But can monthly subscription or even free online music services really make a significant dent in over-the-air car radio? Hyman invokes the dreaded N word:
“We’re like a Netfix service,” he notes. And we all know what Netflix has done to Blockbuster.

11 Responses

  1. Thomas

    It’s true I think because us as consumers don’t want to listen to local boring DJ’s who play the same song six times a day. People want a choice of who they want to listen to Bubba, Howard or some radio personality based in another part of the country. I won’t speak for others but where I live we have no options unless it comes from Denver and the only show I listen to has trouble at times getting the signal here. Our local radio stations are horrible. We don’t have HD radio here either because it’s not popular. Really, it’s all about choice and getting that choice out to people.

  2. NedsNuts

    Don’t even bother going back to Sirius..they lose. why would you even consider going back. principals are worth more than money.

  3. Your Mom


  4. JD

    To “Your Mom”

    Your a f’ing moron. Stuck on the internet? I would hardly call it stuck. It’s the future of radio. Oh and don’t forget that his show is syndicated in multiple cities on FM radio. You don’t like it? Don’t fing listen you little bitch.

  5. Jason

    First off, I still listen to your show on 102.5 in the morning at least once a week. I did listened to you everyday on Sirius/Xm. I find your show very entertaining and believe that your team helps out a lot of needy people. However, I do not believe that internet radio will kill fm or satellite radio. I do listen to internet radio, Pandora, sometimes when im at home on the computer. I remember when you got kicked off fm radio, Sirius/Xm picked you up when you were down and out. Then you got back on fm radio and now internet radio.. Just my opinion, but I do believe that if you were exclusive to Sirius/Xm then they would have gave you more money. Once you have Sirius/Xm no other radio comes close to what they offer…. Good luck with RadioIO and I hope to hear you back on Sirius/Xm in the future..

  6. No More Sirius

    I canceled my 5 subscriptions with Sirius. I hope to turn them all back on but I won’t until Bubba is back on. I miss the show and I hope you’re still in talks with Sirius.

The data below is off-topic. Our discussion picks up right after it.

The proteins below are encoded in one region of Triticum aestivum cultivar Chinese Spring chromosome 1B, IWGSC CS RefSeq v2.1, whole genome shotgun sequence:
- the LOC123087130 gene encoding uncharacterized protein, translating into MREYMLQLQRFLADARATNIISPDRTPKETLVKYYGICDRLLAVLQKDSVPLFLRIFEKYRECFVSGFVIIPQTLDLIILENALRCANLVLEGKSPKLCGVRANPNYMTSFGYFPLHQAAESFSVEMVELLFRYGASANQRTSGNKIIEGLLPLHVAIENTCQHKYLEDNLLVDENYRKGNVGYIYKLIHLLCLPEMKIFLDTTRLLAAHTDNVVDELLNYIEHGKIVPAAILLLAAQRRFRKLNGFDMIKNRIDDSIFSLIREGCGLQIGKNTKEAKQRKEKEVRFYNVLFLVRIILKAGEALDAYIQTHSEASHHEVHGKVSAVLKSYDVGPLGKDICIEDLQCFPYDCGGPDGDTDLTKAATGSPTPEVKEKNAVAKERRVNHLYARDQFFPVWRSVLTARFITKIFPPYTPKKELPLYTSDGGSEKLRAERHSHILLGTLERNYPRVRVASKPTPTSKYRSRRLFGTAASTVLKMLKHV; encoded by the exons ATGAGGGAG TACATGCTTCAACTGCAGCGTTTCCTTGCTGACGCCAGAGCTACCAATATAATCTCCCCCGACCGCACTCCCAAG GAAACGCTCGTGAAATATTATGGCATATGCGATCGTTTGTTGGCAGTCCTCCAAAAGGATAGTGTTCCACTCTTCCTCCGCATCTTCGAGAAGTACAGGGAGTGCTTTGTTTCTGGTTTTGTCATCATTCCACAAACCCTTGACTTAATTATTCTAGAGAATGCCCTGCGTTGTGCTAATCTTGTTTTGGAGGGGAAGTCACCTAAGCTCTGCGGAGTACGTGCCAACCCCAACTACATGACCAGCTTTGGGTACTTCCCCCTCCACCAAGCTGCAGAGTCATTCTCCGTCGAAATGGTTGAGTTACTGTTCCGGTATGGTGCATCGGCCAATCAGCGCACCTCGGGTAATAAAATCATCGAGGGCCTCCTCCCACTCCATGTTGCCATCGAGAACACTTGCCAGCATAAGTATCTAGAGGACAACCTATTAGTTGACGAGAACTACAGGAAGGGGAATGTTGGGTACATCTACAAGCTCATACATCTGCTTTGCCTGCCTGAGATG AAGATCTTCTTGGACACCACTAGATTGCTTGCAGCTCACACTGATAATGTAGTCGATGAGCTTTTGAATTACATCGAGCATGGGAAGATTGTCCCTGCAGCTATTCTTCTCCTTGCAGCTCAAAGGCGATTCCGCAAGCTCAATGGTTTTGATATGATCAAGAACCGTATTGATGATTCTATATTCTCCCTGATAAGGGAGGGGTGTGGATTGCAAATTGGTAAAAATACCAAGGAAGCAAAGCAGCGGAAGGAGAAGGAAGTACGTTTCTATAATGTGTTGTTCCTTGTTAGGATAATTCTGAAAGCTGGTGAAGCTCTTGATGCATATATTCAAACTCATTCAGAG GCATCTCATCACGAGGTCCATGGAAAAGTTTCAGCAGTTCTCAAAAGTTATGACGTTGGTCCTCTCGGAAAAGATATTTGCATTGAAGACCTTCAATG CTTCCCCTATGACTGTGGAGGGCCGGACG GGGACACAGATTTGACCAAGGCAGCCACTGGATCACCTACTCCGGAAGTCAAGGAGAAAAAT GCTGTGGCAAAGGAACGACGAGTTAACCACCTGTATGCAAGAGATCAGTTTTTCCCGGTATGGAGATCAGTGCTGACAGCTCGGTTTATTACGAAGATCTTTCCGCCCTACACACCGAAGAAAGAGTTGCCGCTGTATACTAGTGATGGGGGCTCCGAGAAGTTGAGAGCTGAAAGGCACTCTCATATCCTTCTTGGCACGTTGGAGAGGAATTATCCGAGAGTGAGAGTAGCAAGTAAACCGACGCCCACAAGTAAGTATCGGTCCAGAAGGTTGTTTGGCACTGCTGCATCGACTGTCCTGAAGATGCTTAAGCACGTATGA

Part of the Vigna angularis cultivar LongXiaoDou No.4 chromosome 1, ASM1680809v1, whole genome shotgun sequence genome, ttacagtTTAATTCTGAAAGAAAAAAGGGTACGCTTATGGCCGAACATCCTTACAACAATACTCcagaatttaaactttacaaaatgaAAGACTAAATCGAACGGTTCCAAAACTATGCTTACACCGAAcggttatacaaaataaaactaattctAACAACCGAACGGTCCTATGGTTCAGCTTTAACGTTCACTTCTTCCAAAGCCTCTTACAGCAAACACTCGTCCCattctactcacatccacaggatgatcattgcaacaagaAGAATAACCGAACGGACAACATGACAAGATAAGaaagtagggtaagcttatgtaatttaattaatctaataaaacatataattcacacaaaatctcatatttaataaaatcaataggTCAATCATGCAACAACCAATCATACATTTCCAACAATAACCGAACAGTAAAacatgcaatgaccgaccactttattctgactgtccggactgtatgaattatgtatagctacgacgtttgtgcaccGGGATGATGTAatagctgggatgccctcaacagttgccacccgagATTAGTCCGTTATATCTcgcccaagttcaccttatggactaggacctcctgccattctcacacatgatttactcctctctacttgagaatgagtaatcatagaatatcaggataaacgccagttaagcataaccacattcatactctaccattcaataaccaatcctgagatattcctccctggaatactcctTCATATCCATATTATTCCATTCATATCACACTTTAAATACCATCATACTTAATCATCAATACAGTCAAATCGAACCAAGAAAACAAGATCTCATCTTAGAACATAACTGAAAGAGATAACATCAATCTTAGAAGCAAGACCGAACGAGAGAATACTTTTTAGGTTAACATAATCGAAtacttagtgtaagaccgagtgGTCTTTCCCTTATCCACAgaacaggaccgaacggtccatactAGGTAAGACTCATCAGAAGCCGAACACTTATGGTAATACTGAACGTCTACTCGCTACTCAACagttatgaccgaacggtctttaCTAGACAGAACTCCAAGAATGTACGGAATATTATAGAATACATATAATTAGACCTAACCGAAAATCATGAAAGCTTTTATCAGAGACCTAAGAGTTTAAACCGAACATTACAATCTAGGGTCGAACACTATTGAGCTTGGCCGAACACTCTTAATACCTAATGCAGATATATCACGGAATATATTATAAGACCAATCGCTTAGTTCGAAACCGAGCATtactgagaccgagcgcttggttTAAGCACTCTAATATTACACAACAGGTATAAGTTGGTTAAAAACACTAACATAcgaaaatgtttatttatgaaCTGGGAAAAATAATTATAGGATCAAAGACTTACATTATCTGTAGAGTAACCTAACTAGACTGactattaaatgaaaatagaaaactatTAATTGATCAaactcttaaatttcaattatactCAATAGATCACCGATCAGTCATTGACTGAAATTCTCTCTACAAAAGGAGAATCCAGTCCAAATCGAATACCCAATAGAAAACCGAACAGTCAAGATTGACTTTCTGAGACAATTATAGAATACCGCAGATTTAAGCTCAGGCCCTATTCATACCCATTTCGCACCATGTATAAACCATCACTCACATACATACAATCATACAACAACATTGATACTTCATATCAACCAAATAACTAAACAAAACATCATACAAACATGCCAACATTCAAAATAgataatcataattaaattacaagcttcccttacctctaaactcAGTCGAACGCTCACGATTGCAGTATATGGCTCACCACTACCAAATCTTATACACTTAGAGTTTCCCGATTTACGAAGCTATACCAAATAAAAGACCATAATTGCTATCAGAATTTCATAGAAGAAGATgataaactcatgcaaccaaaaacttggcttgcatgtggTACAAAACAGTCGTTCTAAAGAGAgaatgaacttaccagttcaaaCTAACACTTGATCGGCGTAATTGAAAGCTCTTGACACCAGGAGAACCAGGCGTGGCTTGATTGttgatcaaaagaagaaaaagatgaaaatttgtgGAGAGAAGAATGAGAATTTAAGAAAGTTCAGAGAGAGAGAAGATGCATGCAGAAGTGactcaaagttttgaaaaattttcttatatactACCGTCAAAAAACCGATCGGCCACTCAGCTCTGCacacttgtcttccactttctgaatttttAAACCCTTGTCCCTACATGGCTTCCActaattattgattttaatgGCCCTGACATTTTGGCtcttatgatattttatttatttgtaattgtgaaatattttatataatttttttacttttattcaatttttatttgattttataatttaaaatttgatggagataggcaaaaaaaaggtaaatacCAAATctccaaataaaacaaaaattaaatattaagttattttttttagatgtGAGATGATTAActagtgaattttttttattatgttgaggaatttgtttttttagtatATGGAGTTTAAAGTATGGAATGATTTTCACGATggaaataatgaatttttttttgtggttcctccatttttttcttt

7. JAy

    Being a tech person apps such as radioio will work
    as data streaming on smart phones become even faster
    4G is fast but specification wise 4G is not really 4G speed.
    It’s a quite a bit slower.
    SIRRIUS/XM store sold radios are so unreliable
    I canceled my subscription due to the fact that here in Orlando the signal FADES in an out.

  8. Tom

    I use to listen to you guys on Sirius. Im a huge Howard fan and I find myself missing you at 3.In the afternoon. I got an iPad and found you on radioio. It was great to hear you again but wow everyone sounds really stressed out.I hope Howard gets you back on Sirius.

  9. Buck

    Gents, miss you on Sirius. Being in Cali, I am OVER the east-coast centric universe. Shit going on in LA is always aired LIVE in the east, and the RECORDED regurge, is played for us here. My point? You guys have a FL based program, but you still made it relevant to me here in the SF Bay Area. Just wanted to pass it along. As the for the internet vs. FM.- My “local rock station” 107.7 THE BONE with Lamont and Toneli has been on for about 15 years. After hearing you guys, I realized how SHITTY FM really is. Not sure the internet is going to be the immediate solution. I think it’s not the platform that is important, it’s the talent. BTLS has been successful on every platform. I have not followed you to RADIOIO, primarily because I don’t have time to f around with a new system or application. I bought Sirius so I wouldn’t have to go from FM, to sat, to the computer, to my phone, ect. I drive a bit (60 min commute twice a day, and then another 25 min commute twice a day for my second job). I have a phone to make calls, not stream. Come back to an established medium. We all have it, but many of us don’t have the time or energy to jump through any more hoops in life. You guys deserve a deal that makes sense for you and your families, I just hope that includes hearing you again on Sirius.

  10. Rob P.

    I cancelled my two subs in Canada and they offered me $100.00 credit.
    I said no thanks. Internet will be the way to go and to Sirius…good luck to ya.

  11. PJ

    You realy need to post up the Google Analytics so people can see your numbers.